So what things do you spend your time doing that take a lot of energy yet deliver few results?
Sometimes negative experiences, mistakes, and failures can be even better than success because they teach you something new that another win could never teach you.
However, we are often so driven to get things right that we fail to see the value in the things we get wrong.
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Instead, we spend our time wishing we had done it differently.
Or not doing anything at all because they fear of making mistakes paralyzes us.
If you get it wrong, learn from your mistake and make it count by doing it differently next time.
One “failure” can – with time – help you create many successes.
Most things you fear will happen, never do.
They are just monsters in your mind.
And if they do happen then they will most likely not be as bad as you expected.
So now when confronted with a challenge I put things into perspective by asking myself:
- What’s the worst that can happen?
- What’s the best possible outcome? And…
- What is the most likely thing that’s going to happen
This means you shouldn’t take things too seriously because that seems like a big problem today, you may not even remember in five years.
So lighten up a bit.
Time spent worrying is time that could be spent identifying opportunities and taking action.
When you compare yourself to others you let the outside world control how you feel about yourself.
Instead strive to become the best you can be and look at how far you have come, what you have accomplished, and how you have grown.
And here are 3 property related concepts I wish I realised earlier in my investment career:
That's mainly because most of us get swept up in the optimism or pessimism of others.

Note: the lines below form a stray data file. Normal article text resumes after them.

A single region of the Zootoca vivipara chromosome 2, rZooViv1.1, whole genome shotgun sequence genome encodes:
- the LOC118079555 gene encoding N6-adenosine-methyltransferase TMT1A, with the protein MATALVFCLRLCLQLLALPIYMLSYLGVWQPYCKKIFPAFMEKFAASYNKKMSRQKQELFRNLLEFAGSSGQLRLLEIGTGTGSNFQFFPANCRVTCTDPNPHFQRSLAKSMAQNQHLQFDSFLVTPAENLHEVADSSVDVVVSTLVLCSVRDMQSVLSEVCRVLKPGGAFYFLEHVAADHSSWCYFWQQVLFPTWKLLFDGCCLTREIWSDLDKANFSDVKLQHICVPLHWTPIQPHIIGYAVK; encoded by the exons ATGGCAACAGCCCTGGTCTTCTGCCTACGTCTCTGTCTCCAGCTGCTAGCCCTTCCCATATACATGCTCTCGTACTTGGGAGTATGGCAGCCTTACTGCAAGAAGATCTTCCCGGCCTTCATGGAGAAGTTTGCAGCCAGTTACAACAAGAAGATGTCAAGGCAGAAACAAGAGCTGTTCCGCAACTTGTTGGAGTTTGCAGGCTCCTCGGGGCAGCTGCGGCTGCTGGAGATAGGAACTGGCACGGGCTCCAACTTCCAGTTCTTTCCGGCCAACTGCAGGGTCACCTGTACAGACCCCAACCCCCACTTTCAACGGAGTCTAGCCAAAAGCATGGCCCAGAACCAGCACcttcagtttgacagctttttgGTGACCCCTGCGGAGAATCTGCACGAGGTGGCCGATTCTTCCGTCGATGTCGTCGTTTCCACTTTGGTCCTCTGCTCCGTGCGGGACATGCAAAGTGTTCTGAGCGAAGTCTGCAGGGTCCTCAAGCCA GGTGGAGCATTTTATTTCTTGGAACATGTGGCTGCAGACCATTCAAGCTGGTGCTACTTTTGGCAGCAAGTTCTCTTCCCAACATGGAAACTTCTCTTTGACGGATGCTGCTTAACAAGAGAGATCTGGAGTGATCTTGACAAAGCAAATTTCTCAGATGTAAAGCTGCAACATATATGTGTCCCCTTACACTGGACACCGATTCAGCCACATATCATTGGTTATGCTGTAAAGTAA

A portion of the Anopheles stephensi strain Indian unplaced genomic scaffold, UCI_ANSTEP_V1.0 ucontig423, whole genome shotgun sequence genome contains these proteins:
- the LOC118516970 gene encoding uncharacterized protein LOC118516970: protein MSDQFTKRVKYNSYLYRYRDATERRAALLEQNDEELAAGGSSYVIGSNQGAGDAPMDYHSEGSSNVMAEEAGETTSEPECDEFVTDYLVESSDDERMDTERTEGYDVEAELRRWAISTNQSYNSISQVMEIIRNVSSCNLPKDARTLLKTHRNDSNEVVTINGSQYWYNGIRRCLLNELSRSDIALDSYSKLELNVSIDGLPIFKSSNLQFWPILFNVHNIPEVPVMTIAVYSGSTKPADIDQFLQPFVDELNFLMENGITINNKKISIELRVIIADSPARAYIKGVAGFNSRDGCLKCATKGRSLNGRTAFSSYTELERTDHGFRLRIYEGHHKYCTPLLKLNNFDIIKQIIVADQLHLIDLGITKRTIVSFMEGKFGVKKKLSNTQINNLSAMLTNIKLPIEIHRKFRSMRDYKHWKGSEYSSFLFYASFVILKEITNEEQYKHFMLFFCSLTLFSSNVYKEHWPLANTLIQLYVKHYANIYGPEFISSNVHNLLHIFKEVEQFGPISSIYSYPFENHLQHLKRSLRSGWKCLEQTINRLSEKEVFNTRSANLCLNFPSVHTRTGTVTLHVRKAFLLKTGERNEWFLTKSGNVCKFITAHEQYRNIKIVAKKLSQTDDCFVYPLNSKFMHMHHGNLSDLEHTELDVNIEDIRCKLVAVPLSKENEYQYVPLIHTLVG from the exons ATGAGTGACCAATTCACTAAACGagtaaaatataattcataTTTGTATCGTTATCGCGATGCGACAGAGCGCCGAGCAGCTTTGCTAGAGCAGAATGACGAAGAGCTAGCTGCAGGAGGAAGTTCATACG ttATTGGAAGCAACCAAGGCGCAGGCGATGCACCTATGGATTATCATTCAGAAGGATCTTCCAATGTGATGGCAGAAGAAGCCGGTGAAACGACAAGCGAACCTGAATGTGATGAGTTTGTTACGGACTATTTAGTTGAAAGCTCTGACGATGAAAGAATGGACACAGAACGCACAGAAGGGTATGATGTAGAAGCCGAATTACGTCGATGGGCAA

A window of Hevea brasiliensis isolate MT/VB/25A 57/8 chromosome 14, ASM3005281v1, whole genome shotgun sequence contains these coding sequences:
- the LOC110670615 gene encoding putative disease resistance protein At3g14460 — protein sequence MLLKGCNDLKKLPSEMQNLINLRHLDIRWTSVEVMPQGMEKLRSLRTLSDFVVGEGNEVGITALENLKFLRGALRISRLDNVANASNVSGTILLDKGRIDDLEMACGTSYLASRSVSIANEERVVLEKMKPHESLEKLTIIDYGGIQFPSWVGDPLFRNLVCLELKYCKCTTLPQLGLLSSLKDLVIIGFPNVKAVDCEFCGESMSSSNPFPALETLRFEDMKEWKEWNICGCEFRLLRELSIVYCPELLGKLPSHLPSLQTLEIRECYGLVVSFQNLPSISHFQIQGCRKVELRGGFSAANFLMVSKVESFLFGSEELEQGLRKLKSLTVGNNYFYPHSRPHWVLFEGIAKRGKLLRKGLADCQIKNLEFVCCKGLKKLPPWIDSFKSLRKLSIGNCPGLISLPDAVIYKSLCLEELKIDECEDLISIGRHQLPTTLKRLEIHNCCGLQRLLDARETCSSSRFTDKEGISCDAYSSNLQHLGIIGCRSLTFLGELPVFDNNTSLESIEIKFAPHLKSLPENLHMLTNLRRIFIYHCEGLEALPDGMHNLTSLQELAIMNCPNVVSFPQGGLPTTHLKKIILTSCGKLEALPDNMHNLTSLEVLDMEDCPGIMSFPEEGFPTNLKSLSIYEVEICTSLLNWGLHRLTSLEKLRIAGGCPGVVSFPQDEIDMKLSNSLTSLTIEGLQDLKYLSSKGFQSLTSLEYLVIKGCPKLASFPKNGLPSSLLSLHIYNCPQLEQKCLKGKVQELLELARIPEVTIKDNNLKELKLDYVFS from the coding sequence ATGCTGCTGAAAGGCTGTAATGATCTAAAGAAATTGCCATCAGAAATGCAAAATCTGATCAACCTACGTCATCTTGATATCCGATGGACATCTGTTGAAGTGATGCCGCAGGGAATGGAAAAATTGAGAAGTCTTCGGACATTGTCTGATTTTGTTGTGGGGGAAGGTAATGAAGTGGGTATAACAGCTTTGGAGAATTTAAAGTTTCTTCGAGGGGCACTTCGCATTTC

Of course, no two cycles are ever the same, but investors need to know that each downturn paved the way for the next boom just as each boom sets the scene for the next slump.
And yes, we are coming up for a period of property market correction, but we're not going to have a property market crash.
And successful investors aren't concerned by this.
They recognise that market downturns are a “fee of admission” rather than a fine for getting it wrong.
The short-term fall in the value of their properties is the cost of being in the market. It is the cost of long-term success.
Wealth is created by building a substantial asset base.
You do this by holding good investments for a reasonably long time, reinvesting the income you’re receiving, and allowing your capital gains to build up.
An unforeseen event or situation that blows all our carefully laid forecasts away.
That’s why it’s critical to have a contingency financial buffer.
In conclusion, we live in the best country in the world and at the best time in history.
Appreciate what you have and enjoy the journey of life because an attitude of gratitude is a simple way to make yourself and those around you feel happy.
Now, what are you going to do with your life?